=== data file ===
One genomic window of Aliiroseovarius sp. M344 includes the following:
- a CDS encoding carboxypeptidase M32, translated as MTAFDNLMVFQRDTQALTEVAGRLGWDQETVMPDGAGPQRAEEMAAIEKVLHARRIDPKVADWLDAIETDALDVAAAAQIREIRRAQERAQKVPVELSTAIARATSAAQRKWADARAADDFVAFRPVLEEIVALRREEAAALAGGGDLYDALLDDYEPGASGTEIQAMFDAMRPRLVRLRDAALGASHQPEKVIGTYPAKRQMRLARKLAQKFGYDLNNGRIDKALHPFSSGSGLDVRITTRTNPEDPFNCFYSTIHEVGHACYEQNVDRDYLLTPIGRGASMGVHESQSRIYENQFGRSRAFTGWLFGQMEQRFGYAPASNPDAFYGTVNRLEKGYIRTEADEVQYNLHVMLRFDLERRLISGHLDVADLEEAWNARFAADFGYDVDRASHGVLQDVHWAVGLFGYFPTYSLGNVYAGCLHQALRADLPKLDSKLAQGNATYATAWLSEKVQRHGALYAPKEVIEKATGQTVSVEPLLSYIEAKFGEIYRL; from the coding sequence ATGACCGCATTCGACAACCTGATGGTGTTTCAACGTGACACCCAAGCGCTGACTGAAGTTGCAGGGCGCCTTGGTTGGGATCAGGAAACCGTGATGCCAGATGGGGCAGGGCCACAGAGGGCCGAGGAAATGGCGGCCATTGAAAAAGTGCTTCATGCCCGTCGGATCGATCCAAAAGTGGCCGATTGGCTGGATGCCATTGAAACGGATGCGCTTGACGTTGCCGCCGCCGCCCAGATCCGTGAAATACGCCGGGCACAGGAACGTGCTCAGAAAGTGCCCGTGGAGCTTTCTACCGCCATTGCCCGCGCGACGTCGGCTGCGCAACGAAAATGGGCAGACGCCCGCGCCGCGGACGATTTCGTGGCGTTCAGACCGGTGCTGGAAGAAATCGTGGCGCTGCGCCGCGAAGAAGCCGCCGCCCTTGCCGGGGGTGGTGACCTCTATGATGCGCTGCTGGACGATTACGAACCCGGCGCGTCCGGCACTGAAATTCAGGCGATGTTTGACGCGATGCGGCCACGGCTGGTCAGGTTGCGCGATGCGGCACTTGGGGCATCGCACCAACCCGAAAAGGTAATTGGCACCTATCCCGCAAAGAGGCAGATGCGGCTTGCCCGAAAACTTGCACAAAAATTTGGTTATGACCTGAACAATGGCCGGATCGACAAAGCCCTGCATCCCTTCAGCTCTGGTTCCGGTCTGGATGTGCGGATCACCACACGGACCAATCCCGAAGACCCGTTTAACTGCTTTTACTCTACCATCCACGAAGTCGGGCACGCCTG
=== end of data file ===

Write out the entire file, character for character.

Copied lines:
One genomic window of Aliiroseovarius sp. M344 includes the following:
- a CDS encoding carboxypeptidase M32, translated as MTAFDNLMVFQRDTQALTEVAGRLGWDQETVMPDGAGPQRAEEMAAIEKVLHARRIDPKVADWLDAIETDALDVAAAAQIREIRRAQERAQKVPVELSTAIARATSAAQRKWADARAADDFVAFRPVLEEIVALRREEAAALAGGGDLYDALLDDYEPGASGTEIQAMFDAMRPRLVRLRDAALGASHQPEKVIGTYPAKRQMRLARKLAQKFGYDLNNGRIDKALHPFSSGSGLDVRITTRTNPEDPFNCFYSTIHEVGHACYEQNVDRDYLLTPIGRGASMGVHESQSRIYENQFGRSRAFTGWLFGQMEQRFGYAPASNPDAFYGTVNRLEKGYIRTEADEVQYNLHVMLRFDLERRLISGHLDVADLEEAWNARFAADFGYDVDRASHGVLQDVHWAVGLFGYFPTYSLGNVYAGCLHQALRADLPKLDSKLAQGNATYATAWLSEKVQRHGALYAPKEVIEKATGQTVSVEPLLSYIEAKFGEIYRL; from the coding sequence ATGACCGCATTCGACAACCTGATGGTGTTTCAACGTGACACCCAAGCGCTGACTGAAGTTGCAGGGCGCCTTGGTTGGGATCAGGAAACCGTGATGCCAGATGGGGCAGGGCCACAGAGGGCCGAGGAAATGGCGGCCATTGAAAAAGTGCTTCATGCCCGTCGGATCGATCCAAAAGTGGCCGATTGGCTGGATGCCATTGAAACGGATGCGCTTGACGTTGCCGCCGCCGCCCAGATCCGTGAAATACGCCGGGCACAGGAACGTGCTCAGAAAGTGCCCGTGGAGCTTTCTACCGCCATTGCCCGCGCGACGTCGGCTGCGCAACGAAAATGGGCAGACGCCCGCGCCGCGGACGATTTCGTGGCGTTCAGACCGGTGCTGGAAGAAATCGTGGCGCTGCGCCGCGAAGAAGCCGCCGCCCTTGCCGGGGGTGGTGACCTCTATGATGCGCTGCTGGACGATTACGAACCCGGCGCGTCCGGCACTGAAATTCAGGCGATGTTTGACGCGATGCGGCCACGGCTGGTCAGGTTGCGCGATGCGGCACTTGGGGCATCGCACCAACCCGAAAAGGTAATTGGCACCTATCCCGCAAAGAGGCAGATGCGGCTTGCCCGAAAACTTGCACAAAAATTTGGTTATGACCTGAACAATGGCCGGATCGACAAAGCCCTGCATCCCTTCAGCTCTGGTTCCGGTCTGGATGTGCGGATCACCACACGGACCAATCCCGAAGACCCGTTTAACTGCTTTTACTCTACCATCCACGAAGTCGGGCACGCCTG